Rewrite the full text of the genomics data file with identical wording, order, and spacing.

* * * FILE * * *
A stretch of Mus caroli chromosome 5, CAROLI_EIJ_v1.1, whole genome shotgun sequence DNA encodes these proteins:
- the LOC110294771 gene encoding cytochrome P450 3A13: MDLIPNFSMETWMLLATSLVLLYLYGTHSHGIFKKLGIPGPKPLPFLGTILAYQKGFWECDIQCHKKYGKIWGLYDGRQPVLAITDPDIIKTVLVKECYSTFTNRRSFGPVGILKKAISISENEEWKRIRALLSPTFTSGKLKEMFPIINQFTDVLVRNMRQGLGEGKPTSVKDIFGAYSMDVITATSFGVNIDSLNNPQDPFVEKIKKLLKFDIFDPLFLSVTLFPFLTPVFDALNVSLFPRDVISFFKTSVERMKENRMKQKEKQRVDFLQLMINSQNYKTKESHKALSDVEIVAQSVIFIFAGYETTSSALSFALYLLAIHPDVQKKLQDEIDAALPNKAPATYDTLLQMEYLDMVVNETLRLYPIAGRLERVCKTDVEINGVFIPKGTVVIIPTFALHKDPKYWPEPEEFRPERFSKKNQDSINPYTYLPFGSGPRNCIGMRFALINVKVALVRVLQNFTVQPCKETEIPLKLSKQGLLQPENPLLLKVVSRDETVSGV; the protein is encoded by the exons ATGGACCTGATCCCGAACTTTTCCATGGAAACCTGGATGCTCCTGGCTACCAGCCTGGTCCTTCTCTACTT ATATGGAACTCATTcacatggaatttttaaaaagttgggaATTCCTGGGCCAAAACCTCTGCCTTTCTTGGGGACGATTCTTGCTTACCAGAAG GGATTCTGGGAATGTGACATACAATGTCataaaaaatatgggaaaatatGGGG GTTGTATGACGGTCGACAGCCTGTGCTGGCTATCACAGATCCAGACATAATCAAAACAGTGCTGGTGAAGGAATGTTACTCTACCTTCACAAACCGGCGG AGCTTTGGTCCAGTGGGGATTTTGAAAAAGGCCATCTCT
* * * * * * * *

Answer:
A stretch of Mus caroli chromosome 5, CAROLI_EIJ_v1.1, whole genome shotgun sequence DNA encodes these proteins:
- the LOC110294771 gene encoding cytochrome P450 3A13: MDLIPNFSMETWMLLATSLVLLYLYGTHSHGIFKKLGIPGPKPLPFLGTILAYQKGFWECDIQCHKKYGKIWGLYDGRQPVLAITDPDIIKTVLVKECYSTFTNRRSFGPVGILKKAISISENEEWKRIRALLSPTFTSGKLKEMFPIINQFTDVLVRNMRQGLGEGKPTSVKDIFGAYSMDVITATSFGVNIDSLNNPQDPFVEKIKKLLKFDIFDPLFLSVTLFPFLTPVFDALNVSLFPRDVISFFKTSVERMKENRMKQKEKQRVDFLQLMINSQNYKTKESHKALSDVEIVAQSVIFIFAGYETTSSALSFALYLLAIHPDVQKKLQDEIDAALPNKAPATYDTLLQMEYLDMVVNETLRLYPIAGRLERVCKTDVEINGVFIPKGTVVIIPTFALHKDPKYWPEPEEFRPERFSKKNQDSINPYTYLPFGSGPRNCIGMRFALINVKVALVRVLQNFTVQPCKETEIPLKLSKQGLLQPENPLLLKVVSRDETVSGV; the protein is encoded by the exons ATGGACCTGATCCCGAACTTTTCCATGGAAACCTGGATGCTCCTGGCTACCAGCCTGGTCCTTCTCTACTT ATATGGAACTCATTcacatggaatttttaaaaagttgggaATTCCTGGGCCAAAACCTCTGCCTTTCTTGGGGACGATTCTTGCTTACCAGAAG GGATTCTGGGAATGTGACATACAATGTCataaaaaatatgggaaaatatGGGG GTTGTATGACGGTCGACAGCCTGTGCTGGCTATCACAGATCCAGACATAATCAAAACAGTGCTGGTGAAGGAATGTTACTCTACCTTCACAAACCGGCGG AGCTTTGGTCCAGTGGGGATTTTGAAAAAGGCCATCTCT